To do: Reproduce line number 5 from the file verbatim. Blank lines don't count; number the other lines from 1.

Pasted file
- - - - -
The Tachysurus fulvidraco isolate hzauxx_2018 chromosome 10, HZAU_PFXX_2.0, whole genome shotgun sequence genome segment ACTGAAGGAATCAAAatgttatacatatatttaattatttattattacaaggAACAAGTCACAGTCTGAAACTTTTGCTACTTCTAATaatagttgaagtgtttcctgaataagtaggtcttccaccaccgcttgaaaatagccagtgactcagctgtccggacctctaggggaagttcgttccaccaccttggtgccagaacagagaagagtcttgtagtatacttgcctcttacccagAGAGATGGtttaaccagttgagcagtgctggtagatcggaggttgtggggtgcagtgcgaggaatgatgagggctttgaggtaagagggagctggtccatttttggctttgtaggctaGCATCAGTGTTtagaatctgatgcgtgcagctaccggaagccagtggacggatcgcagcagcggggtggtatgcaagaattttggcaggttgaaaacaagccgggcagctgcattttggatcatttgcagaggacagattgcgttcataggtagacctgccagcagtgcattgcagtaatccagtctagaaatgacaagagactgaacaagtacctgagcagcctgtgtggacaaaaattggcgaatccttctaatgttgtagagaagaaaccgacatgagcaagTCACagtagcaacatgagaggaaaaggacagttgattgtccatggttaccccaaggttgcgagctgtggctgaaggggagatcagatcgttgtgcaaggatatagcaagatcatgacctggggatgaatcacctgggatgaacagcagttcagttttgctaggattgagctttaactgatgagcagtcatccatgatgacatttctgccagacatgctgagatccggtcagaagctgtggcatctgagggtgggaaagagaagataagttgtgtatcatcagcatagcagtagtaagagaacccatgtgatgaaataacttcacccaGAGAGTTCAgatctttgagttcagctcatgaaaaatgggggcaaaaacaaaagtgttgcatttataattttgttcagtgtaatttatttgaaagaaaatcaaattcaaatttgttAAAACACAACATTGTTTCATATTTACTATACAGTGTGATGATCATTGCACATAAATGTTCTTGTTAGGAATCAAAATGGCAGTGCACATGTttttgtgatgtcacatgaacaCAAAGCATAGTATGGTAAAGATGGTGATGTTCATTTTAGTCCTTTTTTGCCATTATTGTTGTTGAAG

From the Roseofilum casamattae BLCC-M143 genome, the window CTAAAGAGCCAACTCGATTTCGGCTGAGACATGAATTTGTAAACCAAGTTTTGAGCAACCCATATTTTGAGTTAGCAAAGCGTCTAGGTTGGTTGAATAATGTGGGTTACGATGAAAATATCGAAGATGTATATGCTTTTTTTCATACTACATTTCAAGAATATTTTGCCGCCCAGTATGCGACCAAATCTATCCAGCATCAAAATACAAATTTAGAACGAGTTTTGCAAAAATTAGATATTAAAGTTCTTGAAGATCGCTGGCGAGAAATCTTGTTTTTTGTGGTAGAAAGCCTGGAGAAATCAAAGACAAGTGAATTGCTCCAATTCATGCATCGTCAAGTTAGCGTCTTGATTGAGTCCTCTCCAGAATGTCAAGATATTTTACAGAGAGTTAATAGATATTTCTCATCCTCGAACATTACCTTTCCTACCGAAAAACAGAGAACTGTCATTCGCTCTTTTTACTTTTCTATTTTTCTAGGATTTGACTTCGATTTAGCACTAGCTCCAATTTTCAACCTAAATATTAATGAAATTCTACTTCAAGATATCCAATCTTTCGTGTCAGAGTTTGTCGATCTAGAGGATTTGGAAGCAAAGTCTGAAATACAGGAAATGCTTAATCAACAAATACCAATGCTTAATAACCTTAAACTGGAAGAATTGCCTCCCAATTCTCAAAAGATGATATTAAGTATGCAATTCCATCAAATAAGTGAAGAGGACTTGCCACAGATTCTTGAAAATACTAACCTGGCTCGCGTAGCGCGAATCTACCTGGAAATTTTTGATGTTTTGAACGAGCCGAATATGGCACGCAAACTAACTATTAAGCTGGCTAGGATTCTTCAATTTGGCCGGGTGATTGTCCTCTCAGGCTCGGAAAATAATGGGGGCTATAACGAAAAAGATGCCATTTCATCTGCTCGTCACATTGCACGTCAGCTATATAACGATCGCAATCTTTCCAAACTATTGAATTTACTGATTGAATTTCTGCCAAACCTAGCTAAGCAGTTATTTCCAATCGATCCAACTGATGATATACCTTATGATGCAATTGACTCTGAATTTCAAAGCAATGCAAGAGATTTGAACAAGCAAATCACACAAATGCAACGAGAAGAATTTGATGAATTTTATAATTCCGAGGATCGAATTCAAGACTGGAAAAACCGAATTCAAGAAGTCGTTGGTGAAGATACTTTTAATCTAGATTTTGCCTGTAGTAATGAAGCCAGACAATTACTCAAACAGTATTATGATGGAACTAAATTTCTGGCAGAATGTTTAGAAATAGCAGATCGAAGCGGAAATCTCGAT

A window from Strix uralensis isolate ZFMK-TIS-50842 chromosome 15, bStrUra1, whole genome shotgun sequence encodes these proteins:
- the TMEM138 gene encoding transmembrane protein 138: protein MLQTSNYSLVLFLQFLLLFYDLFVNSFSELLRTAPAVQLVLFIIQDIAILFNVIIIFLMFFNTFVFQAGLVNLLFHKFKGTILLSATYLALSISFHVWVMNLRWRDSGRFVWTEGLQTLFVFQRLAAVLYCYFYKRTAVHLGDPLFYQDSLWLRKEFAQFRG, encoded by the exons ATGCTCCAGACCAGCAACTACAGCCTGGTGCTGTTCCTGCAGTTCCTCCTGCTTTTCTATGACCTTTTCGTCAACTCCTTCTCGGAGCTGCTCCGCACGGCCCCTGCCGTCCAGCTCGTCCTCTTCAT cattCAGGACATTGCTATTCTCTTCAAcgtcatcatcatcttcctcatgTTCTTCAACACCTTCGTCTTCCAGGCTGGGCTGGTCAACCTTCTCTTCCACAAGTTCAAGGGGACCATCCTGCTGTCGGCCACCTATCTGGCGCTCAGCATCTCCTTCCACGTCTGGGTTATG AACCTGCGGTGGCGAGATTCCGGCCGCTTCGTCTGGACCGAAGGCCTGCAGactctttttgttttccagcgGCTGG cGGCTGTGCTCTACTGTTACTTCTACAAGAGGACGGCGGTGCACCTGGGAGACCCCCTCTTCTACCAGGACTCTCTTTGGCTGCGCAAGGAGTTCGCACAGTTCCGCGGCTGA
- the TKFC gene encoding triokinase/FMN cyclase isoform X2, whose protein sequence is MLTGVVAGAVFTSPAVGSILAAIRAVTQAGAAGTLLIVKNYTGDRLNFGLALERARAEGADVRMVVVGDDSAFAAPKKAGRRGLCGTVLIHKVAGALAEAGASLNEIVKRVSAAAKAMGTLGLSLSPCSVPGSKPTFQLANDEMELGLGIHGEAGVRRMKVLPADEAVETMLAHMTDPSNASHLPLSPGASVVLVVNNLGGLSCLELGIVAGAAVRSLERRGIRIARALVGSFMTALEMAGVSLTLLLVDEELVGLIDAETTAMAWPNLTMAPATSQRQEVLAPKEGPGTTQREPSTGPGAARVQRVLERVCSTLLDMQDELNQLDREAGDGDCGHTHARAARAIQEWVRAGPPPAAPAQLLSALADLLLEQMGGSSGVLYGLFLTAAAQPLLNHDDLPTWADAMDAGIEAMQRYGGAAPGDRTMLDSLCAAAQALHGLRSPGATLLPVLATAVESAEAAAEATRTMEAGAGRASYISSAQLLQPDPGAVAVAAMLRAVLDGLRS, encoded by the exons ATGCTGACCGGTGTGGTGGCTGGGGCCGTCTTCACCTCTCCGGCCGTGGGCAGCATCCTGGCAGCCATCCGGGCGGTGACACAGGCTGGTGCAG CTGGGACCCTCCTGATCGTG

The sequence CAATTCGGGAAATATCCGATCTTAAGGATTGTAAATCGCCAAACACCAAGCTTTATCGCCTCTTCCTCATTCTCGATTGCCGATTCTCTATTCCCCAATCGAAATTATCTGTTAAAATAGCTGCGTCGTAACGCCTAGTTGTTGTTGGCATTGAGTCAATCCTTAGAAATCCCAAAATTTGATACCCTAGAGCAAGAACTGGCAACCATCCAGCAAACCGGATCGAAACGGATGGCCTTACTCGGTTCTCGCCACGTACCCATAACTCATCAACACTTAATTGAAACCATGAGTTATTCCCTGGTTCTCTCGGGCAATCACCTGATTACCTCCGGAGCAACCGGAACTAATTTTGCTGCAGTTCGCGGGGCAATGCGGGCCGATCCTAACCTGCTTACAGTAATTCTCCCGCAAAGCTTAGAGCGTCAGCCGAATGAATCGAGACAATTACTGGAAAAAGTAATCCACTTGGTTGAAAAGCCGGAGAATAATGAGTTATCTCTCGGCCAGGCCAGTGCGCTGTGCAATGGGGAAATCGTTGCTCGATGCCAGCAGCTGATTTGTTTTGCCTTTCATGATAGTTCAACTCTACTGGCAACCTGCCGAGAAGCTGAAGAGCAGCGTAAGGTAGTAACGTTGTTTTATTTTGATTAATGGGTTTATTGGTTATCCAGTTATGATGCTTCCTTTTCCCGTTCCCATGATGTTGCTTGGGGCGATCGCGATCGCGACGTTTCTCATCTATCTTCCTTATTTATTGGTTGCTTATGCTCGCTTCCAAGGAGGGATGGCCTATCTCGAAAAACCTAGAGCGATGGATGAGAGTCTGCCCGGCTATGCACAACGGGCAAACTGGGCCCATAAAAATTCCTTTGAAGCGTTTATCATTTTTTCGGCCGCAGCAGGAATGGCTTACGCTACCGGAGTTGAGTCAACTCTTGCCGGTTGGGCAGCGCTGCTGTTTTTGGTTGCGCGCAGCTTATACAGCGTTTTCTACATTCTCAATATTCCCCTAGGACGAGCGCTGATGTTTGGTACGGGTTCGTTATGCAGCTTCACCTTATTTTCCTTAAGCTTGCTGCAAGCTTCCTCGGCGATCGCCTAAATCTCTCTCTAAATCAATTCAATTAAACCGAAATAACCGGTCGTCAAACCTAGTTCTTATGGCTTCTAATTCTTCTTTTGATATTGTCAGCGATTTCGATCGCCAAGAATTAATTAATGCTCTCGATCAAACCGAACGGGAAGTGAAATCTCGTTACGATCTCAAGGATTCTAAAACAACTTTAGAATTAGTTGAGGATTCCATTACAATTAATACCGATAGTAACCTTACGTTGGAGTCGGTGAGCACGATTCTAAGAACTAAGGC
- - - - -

- the TKFC gene encoding triokinase/FMN cyclase isoform X2, whose protein sequence is MLTGVVAGAVFTSPAVGSILAAIRAVTQAGAAGTLLIVKNYTGDRLNFGLALERARAEGADVRMVVVGDDSAFAAPKKAGRRGLCGTVLIHKVAGALAEAGASLNEIVKRVSAAAKAMGTLGLSLSPCSVPGSKPTFQLANDEMELGLGIHGEAGVRRMKVLPADEAVETMLAHMTDPSNASHLPLSPGASVVLVVNNLGGLSCLELGIVAGAAVRSLERRGIRIARALVGSFMTALEMAGVSLTLLLVDEELVGLIDAETTAMAWPNLTMAPATSQRQEVLAPKEGPGTTQREPSTGPGAARVQRVLERVCSTLLDMQDELNQLDREAGDGDCGHTHARAARAIQEWVRAGPPPAAPAQLLSALADLLLEQMGGSSGVLYGLFLTAAAQPLLNHDDLPTWADAMDAGIEAMQRYGGAAPGDRTMLDSLCAAAQALHGLRSPGATLLPVLATAVESAEAAAEATRTMEAGAGRASYISSAQLLQPDPGAVAVAAMLRAVLDGLRS, encoded by the exons ATGCTGACCGGTGTGGTGGCTGGGGCCGTCTTCACCTCTCCGGCCGTGGGCAGCATCCTGGCAGCCATCCGGGCGGTGACACAGGCTGGTGCAG CTGGGACCCTCCTGATCGTG